The Legacy of Lynching: Confronting Racial Terror in America seeks to spark an honest conversation about the legacy of racial injustice in America today. Coordinated in collaboration with the Equal Justice Initiative (EJI) and Google, this exhibition presents EJI’s groundbreaking research into the history of lynchings and connects it to artworks and archival material from the Brooklyn Museum’s collections.
The exhibition also features EJI’s plans to open a national monument in 2018 in Montgomery, Alabama, named The Memorial to Peace and Justice, commemorating victims of racial terror lynching. The memorial will be accompanied by a museum, "From Enslavement to Mass Incarceration," exploring the legacy of slavery, segregation, and mass incarceration.
The narrative of racial difference continues to haunt our country. After slavery was formally abolished, in 1865, racial terror lynching emerged in the late nineteenth century, and continued until about the middle of the twentieth century, as a vicious tool of racial control, to reestablish white supremacy and suppress black civil rights. The aftereffects are still with us today—from issues of mass incarceration to disproportionate sentencing of people of color.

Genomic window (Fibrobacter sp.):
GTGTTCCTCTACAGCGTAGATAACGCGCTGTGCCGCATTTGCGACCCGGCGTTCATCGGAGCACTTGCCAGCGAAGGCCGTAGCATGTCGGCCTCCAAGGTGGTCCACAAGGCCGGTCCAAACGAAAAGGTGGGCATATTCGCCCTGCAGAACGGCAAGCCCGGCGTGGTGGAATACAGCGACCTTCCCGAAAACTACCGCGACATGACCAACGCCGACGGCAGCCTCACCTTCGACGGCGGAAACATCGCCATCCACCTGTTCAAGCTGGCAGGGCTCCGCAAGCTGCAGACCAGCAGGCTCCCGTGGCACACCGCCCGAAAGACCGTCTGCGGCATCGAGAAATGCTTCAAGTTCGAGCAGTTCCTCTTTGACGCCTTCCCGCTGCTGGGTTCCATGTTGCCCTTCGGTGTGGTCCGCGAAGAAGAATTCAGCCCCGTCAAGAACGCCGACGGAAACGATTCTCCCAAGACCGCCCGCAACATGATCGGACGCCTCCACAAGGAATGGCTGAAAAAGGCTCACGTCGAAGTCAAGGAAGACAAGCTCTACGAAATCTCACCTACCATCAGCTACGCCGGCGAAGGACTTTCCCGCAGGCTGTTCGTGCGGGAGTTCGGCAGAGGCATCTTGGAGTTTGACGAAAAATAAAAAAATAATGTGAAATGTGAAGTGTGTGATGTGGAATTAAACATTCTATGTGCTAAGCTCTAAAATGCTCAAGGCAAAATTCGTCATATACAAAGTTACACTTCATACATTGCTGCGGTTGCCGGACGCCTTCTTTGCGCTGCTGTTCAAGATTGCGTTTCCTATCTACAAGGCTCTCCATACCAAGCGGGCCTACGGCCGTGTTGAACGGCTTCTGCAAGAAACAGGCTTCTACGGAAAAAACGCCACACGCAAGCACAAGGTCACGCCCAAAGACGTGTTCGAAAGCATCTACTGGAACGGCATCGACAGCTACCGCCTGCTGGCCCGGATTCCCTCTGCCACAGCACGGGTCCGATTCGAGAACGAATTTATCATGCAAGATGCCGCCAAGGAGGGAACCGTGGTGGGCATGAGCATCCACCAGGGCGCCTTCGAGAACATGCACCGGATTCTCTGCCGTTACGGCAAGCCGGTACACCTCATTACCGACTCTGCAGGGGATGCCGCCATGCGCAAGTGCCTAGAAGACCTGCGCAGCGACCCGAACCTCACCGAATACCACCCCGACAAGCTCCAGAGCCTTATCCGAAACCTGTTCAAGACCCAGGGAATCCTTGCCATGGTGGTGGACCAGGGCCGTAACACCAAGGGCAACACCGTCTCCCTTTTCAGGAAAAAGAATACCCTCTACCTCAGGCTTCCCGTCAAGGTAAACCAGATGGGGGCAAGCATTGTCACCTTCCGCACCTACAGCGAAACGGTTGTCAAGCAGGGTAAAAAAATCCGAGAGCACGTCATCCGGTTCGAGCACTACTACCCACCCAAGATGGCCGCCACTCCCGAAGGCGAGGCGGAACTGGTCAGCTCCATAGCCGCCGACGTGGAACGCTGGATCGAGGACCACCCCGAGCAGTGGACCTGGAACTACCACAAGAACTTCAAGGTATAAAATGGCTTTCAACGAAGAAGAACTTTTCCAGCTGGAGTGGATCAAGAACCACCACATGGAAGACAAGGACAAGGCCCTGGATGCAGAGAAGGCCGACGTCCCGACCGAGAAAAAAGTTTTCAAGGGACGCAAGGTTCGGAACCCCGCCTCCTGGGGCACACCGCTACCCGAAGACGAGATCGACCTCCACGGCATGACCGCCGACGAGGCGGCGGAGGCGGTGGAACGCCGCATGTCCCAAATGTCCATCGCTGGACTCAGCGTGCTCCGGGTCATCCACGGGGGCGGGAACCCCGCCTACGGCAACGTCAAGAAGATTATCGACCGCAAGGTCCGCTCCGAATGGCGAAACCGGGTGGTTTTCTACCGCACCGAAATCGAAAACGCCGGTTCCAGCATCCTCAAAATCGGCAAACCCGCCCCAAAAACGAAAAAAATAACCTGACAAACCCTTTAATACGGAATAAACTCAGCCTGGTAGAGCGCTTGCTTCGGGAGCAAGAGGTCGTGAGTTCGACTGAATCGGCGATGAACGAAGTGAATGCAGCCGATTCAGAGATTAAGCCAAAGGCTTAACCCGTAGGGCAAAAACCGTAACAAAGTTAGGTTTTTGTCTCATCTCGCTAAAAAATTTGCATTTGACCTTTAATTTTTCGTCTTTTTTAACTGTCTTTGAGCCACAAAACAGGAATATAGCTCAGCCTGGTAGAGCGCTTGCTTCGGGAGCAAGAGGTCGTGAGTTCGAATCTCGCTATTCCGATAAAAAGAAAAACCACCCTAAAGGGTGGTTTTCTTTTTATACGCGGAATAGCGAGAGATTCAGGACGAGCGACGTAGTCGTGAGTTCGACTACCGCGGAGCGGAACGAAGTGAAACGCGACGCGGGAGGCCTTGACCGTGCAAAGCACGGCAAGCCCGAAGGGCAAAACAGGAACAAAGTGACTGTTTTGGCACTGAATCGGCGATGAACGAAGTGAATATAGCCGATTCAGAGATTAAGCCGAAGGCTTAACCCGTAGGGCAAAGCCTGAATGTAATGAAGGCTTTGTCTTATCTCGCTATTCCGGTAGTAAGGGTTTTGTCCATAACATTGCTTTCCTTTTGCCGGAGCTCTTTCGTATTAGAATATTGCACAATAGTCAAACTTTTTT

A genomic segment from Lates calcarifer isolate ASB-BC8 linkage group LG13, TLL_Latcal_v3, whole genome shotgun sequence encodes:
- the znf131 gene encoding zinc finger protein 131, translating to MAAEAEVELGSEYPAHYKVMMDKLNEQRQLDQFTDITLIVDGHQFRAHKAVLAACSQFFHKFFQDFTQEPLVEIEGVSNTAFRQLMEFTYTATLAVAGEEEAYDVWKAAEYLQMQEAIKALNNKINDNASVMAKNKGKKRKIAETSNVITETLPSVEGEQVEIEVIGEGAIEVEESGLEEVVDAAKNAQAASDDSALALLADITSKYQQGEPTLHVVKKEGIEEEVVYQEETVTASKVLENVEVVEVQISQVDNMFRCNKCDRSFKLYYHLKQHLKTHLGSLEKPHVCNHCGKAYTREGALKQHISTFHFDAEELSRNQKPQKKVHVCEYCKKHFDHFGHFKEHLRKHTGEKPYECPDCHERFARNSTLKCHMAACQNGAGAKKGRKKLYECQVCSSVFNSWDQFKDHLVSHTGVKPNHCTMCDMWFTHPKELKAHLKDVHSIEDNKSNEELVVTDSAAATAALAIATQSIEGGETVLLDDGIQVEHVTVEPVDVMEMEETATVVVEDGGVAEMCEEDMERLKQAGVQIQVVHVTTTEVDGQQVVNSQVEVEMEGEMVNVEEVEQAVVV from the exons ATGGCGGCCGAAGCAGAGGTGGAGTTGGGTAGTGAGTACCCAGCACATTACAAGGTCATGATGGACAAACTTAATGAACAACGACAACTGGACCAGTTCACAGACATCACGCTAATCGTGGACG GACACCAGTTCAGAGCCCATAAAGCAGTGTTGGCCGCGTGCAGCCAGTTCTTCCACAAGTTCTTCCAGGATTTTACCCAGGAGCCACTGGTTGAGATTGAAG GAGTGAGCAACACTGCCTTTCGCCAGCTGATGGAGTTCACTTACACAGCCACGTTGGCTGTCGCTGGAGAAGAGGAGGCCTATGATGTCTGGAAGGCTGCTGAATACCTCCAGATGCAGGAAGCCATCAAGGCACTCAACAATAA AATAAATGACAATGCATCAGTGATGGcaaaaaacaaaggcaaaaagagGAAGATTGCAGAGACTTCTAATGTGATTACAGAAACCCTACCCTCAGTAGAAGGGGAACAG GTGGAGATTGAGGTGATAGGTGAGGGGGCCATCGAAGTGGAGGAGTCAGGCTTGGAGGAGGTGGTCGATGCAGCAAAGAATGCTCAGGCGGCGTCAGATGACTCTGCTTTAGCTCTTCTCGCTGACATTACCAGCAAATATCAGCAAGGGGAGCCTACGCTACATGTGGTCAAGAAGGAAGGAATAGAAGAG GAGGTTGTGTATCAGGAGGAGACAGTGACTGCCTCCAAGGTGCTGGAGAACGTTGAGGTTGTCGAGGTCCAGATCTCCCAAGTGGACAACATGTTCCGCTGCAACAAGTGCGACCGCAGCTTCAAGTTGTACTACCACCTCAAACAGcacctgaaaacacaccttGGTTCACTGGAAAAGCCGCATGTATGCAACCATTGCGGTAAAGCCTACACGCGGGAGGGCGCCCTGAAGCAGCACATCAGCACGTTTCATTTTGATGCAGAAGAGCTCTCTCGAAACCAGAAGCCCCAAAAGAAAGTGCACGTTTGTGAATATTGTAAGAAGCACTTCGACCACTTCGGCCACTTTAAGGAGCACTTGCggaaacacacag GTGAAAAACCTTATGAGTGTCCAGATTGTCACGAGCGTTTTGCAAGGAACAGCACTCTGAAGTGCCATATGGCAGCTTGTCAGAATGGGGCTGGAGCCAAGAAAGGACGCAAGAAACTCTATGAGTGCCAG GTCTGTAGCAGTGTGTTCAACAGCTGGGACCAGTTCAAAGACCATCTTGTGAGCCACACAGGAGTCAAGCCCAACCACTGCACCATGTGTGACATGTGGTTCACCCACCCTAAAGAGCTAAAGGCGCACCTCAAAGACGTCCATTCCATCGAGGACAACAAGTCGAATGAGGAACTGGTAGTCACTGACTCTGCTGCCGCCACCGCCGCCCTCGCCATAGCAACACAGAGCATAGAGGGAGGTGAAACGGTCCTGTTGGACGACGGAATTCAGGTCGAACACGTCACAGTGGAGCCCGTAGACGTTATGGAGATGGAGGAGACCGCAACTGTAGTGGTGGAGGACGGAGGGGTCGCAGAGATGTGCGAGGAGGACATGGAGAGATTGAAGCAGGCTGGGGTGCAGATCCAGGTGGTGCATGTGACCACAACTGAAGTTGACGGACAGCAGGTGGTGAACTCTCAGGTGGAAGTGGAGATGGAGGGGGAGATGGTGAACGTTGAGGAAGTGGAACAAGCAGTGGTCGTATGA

Throughout the Brooklyn Museum’s history, our exhibitions and public programs have confronted difficult and urgent issues because we believe that great art and courageous conversations contribute to a more just, civic, and empathetic world. We are proud to showcase the work of six photographers commissioned by EJI to illustrate the oral histories on view—Melissa Bunni Elian, Kris Graves, Raymond Thompson, Andre Wagner, Bee Walker, and Rog Walker—and the documentary Uprooted, as well as Museum collection artists whose practices respond to racism in the United States in several forms: Sanford Biggers, Mark Bradford, Elizabeth Catlett, Melvin Edwards, Theaster Gates, Rashid Johnson, Titus Kaphar, Jacob Lawrence, Glenn Ligon, Dread Scott, Clarissa T. Sligh, Kara Walker, and Jack Whitten.
To approach this topic respectfully, the exhibition focuses on personal stories. It does not contain explicit photographs or illustrations.